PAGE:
Karen Moore, OTR/L presented a superb seminar on Saturday entitled: A Sensory Perspective on Helping Adolescents and Young Adults Learn to Deal with Difficult Emotions. Working in the area of mental health has been Karen’s passion and career focus. She is a highly respected and renowned therapist in her area of practice. In her seminar, Karen shared information from her most recent publication of The Sensory Connection Program called The Sensory Connection Program: Curriculum for Self-Regulation, which teaches self-regulation skills through the use of sensory strategies and social engagement. It was evident from her creative and heartfelt approach that her clients benefit greatly from her knowledge and experience. Today she focused on the emotionally charged years of middle and high school, when students benefit from learning fun and engaging strategies to help them deal with emotions. She described how to teach adolescents to recognize signs that they are having emotional difficulty, how to teach them to seek help, and how to help them learn to use effective self-regulation skills.
Karen’s discussion of the value of mastering self-regulation made good sense; when an individual is able to cope with emotions, he/she is able to “tune back in” to the self, which in turn results in being back in control and greater self-confidence. She emphasized that without mastery of self-control, it would be difficult for an individual to explore new adventures including higher education, travel, or entering the job market. When applied to adolescents, whose pre-frontal cortex and cerebellum are still developing, the need for learning self-regulation strategies is crucial.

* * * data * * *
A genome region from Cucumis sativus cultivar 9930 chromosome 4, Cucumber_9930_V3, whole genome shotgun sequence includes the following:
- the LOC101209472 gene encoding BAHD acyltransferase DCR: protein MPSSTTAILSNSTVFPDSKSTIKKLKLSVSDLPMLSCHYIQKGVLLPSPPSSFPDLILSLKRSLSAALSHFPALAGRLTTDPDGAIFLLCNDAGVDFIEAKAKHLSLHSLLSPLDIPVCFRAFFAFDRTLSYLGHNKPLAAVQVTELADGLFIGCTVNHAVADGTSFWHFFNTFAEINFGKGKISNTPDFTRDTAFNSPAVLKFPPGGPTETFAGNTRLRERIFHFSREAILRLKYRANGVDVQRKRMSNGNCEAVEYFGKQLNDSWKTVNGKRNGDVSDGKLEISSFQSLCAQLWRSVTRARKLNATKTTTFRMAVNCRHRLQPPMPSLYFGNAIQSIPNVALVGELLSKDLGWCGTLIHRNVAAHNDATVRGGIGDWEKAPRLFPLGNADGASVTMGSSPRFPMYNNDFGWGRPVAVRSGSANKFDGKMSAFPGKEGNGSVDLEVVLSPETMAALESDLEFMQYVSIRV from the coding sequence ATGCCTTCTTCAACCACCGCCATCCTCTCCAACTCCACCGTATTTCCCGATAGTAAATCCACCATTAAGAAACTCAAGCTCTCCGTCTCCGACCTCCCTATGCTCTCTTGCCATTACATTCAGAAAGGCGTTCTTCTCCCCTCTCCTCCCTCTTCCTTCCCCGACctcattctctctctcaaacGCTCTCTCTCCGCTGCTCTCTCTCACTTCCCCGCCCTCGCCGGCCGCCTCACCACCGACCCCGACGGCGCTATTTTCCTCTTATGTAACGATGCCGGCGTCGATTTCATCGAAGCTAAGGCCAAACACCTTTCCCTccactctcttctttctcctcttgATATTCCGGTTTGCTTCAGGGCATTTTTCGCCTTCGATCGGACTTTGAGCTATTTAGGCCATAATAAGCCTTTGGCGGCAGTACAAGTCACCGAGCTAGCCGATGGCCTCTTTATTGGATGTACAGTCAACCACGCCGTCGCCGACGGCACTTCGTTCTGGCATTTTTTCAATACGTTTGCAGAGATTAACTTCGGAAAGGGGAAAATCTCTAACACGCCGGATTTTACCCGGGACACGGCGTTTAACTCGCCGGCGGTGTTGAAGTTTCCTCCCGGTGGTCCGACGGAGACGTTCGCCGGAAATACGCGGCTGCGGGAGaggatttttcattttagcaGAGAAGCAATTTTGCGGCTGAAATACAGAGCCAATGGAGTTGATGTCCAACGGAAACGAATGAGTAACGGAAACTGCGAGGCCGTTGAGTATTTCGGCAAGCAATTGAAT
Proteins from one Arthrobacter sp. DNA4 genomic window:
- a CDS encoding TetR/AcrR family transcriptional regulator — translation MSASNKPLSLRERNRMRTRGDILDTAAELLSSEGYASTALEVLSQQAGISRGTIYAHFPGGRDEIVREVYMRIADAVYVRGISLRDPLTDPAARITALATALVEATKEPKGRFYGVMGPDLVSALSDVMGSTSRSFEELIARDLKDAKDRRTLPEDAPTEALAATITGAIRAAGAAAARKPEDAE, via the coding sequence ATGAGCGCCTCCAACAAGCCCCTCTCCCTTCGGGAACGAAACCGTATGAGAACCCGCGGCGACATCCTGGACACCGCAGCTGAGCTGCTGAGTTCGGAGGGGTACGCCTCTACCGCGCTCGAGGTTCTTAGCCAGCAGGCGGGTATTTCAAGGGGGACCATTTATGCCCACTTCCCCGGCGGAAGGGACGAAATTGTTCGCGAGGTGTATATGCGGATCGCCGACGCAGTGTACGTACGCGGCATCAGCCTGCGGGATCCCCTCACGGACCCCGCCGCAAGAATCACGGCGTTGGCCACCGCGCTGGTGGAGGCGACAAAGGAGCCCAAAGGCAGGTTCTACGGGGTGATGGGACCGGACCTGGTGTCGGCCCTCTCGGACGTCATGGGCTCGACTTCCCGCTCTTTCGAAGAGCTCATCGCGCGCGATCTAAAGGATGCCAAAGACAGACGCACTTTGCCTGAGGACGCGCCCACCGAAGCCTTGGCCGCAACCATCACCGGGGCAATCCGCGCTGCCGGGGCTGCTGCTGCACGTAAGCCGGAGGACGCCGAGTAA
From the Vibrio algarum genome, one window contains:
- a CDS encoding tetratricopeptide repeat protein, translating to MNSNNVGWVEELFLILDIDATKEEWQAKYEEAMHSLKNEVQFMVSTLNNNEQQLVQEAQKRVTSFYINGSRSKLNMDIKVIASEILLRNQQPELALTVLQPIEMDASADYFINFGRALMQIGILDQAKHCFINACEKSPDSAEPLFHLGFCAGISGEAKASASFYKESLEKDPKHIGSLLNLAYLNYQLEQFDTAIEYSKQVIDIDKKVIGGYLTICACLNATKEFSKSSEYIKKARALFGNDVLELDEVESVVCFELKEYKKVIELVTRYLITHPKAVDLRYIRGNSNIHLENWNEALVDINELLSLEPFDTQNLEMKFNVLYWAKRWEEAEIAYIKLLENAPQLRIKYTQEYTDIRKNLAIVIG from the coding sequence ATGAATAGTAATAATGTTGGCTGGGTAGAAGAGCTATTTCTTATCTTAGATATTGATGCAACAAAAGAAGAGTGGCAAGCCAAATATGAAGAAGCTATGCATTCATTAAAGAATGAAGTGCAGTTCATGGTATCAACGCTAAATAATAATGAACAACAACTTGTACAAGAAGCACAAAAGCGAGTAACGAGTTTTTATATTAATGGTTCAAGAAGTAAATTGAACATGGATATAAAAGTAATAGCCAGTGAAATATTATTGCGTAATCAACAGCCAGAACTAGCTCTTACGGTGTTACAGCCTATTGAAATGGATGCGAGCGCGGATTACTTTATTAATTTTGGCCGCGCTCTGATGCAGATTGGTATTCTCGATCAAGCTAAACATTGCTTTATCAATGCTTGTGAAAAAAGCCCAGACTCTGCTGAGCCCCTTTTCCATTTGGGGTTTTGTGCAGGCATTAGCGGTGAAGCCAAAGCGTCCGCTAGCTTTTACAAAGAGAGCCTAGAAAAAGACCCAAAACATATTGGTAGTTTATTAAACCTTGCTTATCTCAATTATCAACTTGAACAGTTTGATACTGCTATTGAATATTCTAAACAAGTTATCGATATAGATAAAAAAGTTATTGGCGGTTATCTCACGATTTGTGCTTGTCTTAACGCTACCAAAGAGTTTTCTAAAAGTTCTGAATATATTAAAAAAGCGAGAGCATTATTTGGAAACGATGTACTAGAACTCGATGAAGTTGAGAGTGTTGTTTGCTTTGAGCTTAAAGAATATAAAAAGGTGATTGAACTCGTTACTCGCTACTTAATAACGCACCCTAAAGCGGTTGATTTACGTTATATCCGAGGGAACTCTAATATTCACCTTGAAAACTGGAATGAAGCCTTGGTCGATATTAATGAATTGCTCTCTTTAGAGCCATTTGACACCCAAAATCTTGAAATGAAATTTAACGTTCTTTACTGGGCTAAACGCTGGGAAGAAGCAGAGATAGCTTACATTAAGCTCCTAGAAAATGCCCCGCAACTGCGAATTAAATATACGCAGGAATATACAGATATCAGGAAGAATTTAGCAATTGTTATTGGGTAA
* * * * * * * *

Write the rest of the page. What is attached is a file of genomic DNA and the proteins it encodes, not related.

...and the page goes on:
When Karen reviewed the evolution of the stress response, it was easy to see that the vagal level of “freezing” when confronted by a stressor is not a useful response because it results in being overwhelmed by fear. In the next level in the hierarchy she explained how the sympathetic “fight or flight “ response is more effective than the “freeze” response, but has a long recovery time. The optimal response to stress involves appraisal of the situation and communication, which promotes a calm state. She shared research evidence that shows that adolescents who have experienced trauma respond with more primitive responses, have difficulty with communicating verbally, and are more reliant on sensory responses than cognitive strategies for coping. Teaching adolescents self-regulation skills prevents them from resorting to the dangerous lower levels of the hierarchy when responding to stress.
Karen employed some of techniques for calming with her audience today, including several different ways of using deep breathing as a group activity, resulting in a feeling of socialization and engagement. The pneumonic “Pause – Connect – Engage” helps adolescents to “short-circuit” fear by signaling them to stop and think what made him/her upset, make a social connection by reaching out to someone trusted, and then do something positive that helps, which may be tool-based or non tool-based, i.e. squeeze a ball, do deep breathing, exercise, use a fidget, etc. The group tried out several calming strategies, but one called “seaweed” which involved rooting the feet on the floor and swaying gently and slowly with body and arms, was simple and effective immediately.
Karen guided us in learning how to avert a crisis by helping adolescents gain self-control with the use of a variety of sensory strategies that can be personalized. The strategies are highly effective for the teen population, but can be valuable tools for any individual who is in a state of emotional distress.
Here’s what attendees had to say about Karen’s seminar:
“As a pediatric OT at elementary school level, learning about sensory curriculum at adolescent level guides me in treatment. Really enjoyed Karen’s stories/real examples to associate to curriculum.” Jen M., Occupational Therapist
“This topic is relatable to everything I do as a COTA. It ties emotions and sensory input. Every student I work with will benefit!” Beth M., COTA
“Very informative. Wonderfully explained with explanations in brief & practical exercises to experience.” Rajini K., Parent
“I would recommend this seminar to a colleague because of the scientific/physiological information, therapeutic activities, and hands on demonstrations. Very knowledgeable speaker. Excellent examples.” Joann W., Occupational Therapist
“Useful information for sensory techniques to calm/alert children effectively. New concept/less traditional routes for sensory strategies.” Megan Z., OT student
Thank you, Karen!
Filomena Connor, MS, OTR/L